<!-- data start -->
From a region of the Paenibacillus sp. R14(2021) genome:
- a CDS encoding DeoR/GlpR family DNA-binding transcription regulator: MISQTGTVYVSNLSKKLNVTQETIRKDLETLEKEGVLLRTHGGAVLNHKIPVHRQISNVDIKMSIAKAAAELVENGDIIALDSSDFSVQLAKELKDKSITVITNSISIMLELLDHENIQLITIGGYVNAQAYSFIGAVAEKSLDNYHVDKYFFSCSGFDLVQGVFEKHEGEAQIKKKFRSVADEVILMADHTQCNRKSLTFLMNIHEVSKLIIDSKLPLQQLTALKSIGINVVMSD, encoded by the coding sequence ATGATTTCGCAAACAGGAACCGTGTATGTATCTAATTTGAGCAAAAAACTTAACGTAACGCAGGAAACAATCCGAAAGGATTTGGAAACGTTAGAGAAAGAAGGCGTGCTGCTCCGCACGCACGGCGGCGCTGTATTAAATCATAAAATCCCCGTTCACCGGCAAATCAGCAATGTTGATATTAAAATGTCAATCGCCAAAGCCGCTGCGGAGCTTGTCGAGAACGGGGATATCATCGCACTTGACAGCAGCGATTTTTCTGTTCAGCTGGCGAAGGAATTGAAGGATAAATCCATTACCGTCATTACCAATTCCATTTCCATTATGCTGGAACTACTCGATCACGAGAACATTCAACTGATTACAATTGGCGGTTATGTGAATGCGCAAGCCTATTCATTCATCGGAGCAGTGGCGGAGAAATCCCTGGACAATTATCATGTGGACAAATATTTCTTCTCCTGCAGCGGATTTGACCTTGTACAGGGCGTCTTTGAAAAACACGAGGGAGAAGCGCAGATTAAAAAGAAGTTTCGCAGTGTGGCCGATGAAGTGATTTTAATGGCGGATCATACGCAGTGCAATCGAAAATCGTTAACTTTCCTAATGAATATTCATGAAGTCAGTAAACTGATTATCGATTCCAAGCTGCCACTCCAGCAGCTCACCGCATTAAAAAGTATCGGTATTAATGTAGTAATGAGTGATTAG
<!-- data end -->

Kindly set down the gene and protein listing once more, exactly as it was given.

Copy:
From a region of the Paenibacillus sp. R14(2021) genome:
- a CDS encoding DeoR/GlpR family DNA-binding transcription regulator: MISQTGTVYVSNLSKKLNVTQETIRKDLETLEKEGVLLRTHGGAVLNHKIPVHRQISNVDIKMSIAKAAAELVENGDIIALDSSDFSVQLAKELKDKSITVITNSISIMLELLDHENIQLITIGGYVNAQAYSFIGAVAEKSLDNYHVDKYFFSCSGFDLVQGVFEKHEGEAQIKKKFRSVADEVILMADHTQCNRKSLTFLMNIHEVSKLIIDSKLPLQQLTALKSIGINVVMSD, encoded by the coding sequence ATGATTTCGCAAACAGGAACCGTGTATGTATCTAATTTGAGCAAAAAACTTAACGTAACGCAGGAAACAATCCGAAAGGATTTGGAAACGTTAGAGAAAGAAGGCGTGCTGCTCCGCACGCACGGCGGCGCTGTATTAAATCATAAAATCCCCGTTCACCGGCAAATCAGCAATGTTGATATTAAAATGTCAATCGCCAAAGCCGCTGCGGAGCTTGTCGAGAACGGGGATATCATCGCACTTGACAGCAGCGATTTTTCTGTTCAGCTGGCGAAGGAATTGAAGGATAAATCCATTACCGTCATTACCAATTCCATTTCCATTATGCTGGAACTACTCGATCACGAGAACATTCAACTGATTACAATTGGCGGTTATGTGAATGCGCAAGCCTATTCATTCATCGGAGCAGTGGCGGAGAAATCCCTGGACAATTATCATGTGGACAAATATTTCTTCTCCTGCAGCGGATTTGACCTTGTACAGGGCGTCTTTGAAAAACACGAGGGAGAAGCGCAGATTAAAAAGAAGTTTCGCAGTGTGGCCGATGAAGTGATTTTAATGGCGGATCATACGCAGTGCAATCGAAAATCGTTAACTTTCCTAATGAATATTCATGAAGTCAGTAAACTGATTATCGATTCCAAGCTGCCACTCCAGCAGCTCACCGCATTAAAAAGTATCGGTATTAATGTAGTAATGAGTGATTAG